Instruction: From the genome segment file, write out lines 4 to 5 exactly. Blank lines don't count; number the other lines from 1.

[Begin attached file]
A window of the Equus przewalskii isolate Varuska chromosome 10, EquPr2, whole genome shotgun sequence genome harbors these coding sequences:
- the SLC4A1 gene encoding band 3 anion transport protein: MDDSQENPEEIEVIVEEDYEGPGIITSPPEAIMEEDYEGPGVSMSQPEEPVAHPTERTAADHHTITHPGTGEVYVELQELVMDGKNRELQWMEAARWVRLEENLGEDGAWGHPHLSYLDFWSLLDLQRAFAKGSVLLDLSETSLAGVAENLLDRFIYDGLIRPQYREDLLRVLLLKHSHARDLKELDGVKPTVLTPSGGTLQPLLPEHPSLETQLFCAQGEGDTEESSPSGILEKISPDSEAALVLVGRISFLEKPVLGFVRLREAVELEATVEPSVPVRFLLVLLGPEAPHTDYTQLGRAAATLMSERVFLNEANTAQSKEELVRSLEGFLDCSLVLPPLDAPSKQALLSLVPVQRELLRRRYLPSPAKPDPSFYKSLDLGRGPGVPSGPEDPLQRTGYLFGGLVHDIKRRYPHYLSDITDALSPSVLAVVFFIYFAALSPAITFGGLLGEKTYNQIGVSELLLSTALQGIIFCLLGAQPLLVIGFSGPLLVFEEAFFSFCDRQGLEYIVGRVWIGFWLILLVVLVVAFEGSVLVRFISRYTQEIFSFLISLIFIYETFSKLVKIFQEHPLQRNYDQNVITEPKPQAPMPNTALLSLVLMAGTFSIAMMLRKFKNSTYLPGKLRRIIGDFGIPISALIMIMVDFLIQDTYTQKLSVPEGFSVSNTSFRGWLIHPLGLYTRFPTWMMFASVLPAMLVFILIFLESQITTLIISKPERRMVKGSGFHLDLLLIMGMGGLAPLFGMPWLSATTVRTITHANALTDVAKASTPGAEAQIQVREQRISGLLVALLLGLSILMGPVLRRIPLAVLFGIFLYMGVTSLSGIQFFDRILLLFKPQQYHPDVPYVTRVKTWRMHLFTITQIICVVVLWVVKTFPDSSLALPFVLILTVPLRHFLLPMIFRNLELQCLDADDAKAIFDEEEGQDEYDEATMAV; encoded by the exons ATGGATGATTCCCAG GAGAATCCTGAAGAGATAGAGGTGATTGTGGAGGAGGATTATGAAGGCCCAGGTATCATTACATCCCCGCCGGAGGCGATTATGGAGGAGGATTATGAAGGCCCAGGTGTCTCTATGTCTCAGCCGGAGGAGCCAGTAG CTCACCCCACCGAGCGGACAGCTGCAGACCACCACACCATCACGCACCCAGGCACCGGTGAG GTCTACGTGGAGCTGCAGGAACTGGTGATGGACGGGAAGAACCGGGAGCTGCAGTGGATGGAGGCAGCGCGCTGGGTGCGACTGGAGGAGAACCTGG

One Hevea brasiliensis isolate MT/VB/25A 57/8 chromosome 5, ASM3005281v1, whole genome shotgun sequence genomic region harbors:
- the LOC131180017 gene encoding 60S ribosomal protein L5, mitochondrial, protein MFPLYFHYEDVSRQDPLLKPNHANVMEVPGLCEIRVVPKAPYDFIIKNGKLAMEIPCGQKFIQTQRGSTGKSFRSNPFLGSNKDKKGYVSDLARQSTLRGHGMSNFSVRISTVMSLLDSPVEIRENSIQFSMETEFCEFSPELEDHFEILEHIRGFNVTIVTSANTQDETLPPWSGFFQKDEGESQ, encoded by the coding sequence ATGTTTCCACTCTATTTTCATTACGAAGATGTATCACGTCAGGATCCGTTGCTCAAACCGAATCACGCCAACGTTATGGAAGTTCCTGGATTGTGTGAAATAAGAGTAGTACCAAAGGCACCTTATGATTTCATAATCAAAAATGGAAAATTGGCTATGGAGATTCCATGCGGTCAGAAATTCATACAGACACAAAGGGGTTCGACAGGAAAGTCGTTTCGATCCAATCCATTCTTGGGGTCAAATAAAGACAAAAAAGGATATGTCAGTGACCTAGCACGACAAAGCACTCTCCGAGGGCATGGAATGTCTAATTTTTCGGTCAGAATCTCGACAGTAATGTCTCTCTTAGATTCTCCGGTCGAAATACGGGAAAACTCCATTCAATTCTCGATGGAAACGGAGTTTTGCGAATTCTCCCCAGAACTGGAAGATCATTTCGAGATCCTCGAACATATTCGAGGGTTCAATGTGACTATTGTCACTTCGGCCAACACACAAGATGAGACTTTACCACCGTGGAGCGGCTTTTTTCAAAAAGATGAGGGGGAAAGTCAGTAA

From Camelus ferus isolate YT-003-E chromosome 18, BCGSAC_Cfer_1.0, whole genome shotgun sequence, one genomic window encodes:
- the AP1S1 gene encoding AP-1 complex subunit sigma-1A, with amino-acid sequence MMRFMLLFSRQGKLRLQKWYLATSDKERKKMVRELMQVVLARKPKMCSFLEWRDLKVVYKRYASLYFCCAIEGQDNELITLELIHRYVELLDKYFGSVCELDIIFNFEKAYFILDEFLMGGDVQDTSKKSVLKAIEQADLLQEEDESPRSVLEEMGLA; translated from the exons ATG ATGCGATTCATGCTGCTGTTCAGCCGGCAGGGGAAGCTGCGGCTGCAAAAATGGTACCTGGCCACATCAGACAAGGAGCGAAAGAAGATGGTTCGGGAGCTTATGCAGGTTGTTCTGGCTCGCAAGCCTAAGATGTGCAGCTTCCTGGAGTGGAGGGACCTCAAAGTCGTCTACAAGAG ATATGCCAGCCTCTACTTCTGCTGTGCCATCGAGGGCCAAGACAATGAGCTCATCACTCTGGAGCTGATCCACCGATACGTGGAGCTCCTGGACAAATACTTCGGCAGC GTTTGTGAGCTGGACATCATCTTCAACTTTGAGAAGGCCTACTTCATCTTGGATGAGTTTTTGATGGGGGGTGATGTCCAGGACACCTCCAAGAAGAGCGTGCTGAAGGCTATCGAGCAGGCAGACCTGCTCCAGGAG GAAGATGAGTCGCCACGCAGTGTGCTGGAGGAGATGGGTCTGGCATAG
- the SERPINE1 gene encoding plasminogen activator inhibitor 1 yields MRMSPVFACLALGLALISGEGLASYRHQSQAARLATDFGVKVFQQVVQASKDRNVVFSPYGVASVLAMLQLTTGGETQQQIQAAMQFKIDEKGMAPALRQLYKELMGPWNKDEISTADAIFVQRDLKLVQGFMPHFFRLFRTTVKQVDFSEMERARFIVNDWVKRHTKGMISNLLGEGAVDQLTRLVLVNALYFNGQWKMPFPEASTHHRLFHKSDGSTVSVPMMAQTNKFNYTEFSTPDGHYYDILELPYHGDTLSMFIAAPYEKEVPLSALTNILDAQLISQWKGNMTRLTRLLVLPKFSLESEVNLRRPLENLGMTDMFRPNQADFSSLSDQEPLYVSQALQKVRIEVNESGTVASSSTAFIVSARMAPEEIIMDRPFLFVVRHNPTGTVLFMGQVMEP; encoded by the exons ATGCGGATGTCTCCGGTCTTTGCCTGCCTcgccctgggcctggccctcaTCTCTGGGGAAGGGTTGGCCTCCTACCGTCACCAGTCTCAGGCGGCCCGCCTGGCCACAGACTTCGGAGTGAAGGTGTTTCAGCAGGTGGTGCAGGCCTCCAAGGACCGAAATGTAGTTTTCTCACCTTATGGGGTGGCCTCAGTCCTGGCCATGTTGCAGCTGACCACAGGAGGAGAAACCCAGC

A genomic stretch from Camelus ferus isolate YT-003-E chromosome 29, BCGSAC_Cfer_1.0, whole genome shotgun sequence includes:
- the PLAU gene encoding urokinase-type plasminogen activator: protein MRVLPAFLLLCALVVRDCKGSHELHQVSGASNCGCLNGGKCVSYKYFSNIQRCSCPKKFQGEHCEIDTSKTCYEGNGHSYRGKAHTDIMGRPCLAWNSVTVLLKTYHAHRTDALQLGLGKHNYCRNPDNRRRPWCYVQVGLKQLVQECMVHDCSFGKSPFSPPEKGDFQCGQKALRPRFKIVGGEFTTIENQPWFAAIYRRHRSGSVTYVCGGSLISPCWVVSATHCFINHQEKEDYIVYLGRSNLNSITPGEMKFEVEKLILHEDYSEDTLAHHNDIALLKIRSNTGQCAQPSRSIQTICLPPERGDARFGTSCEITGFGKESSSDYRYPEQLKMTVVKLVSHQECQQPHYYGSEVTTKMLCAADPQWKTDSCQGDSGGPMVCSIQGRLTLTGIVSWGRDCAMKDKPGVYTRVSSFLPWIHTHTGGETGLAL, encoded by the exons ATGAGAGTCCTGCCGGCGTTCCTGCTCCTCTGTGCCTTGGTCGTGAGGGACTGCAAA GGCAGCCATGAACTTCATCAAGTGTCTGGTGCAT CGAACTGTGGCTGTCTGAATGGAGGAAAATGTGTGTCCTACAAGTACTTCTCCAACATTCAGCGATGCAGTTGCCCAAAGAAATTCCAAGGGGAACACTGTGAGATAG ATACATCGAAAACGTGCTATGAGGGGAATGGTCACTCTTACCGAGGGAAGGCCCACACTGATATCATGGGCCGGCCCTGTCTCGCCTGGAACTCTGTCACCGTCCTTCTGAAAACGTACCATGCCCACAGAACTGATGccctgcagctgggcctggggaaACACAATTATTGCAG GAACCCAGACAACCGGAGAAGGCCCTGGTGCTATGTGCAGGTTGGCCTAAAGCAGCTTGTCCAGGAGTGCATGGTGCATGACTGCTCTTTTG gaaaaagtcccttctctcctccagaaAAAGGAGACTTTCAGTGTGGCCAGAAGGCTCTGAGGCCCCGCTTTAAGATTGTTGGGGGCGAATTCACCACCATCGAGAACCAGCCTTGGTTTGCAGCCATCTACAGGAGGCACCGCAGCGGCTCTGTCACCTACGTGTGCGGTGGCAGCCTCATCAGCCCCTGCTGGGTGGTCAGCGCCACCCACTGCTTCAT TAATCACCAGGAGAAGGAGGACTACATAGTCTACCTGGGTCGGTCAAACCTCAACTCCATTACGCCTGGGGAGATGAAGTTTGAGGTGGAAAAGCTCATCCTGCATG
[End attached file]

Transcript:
- the LOC131180017 gene encoding 60S ribosomal protein L5, mitochondrial, protein MFPLYFHYEDVSRQDPLLKPNHANVMEVPGLCEIRVVPKAPYDFIIKNGKLAMEIPCGQKFIQTQRGSTGKSFRSNPFLGSNKDKKGYVSDLARQSTLRGHGMSNFSVRISTVMSLLDSPVEIRENSIQFSMETEFCEFSPELEDHFEILEHIRGFNVTIVTSANTQDETLPPWSGFFQKDEGESQ, encoded by the coding sequence ATGTTTCCACTCTATTTTCATTACGAAGATGTATCACGTCAGGATCCGTTGCTCAAACCGAATCACGCCAACGTTATGGAAGTTCCTGGATTGTGTGAAATAAGAGTAGTACCAAAGGCACCTTATGATTTCATAATCAAAAATGGAAAATTGGCTATGGAGATTCCATGCGGTCAGAAATTCATACAGACACAAAGGGGTTCGACAGGAAAGTCGTTTCGATCCAATCCATTCTTGGGGTCAAATAAAGACAAAAAAGGATATGTCAGTGACCTAGCACGACAAAGCACTCTCCGAGGGCATGGAATGTCTAATTTTTCGGTCAGAATCTCGACAGTAATGTCTCTCTTAGATTCTCCGGTCGAAATACGGGAAAACTCCATTCAATTCTCGATGGAAACGGAGTTTTGCGAATTCTCCCCAGAACTGGAAGATCATTTCGAGATCCTCGAACATATTCGAGGGTTCAATGTGACTATTGTCACTTCGGCCAACACACAAGATGAGACTTTACCACCGTGGAGCGGCTTTTTTCAAAAAGATGAGGGGGAAAGTCAGTAA

From Camelus ferus isolate YT-003-E chromosome 18, BCGSAC_Cfer_1.0, whole genome shotgun sequence, one genomic window encodes: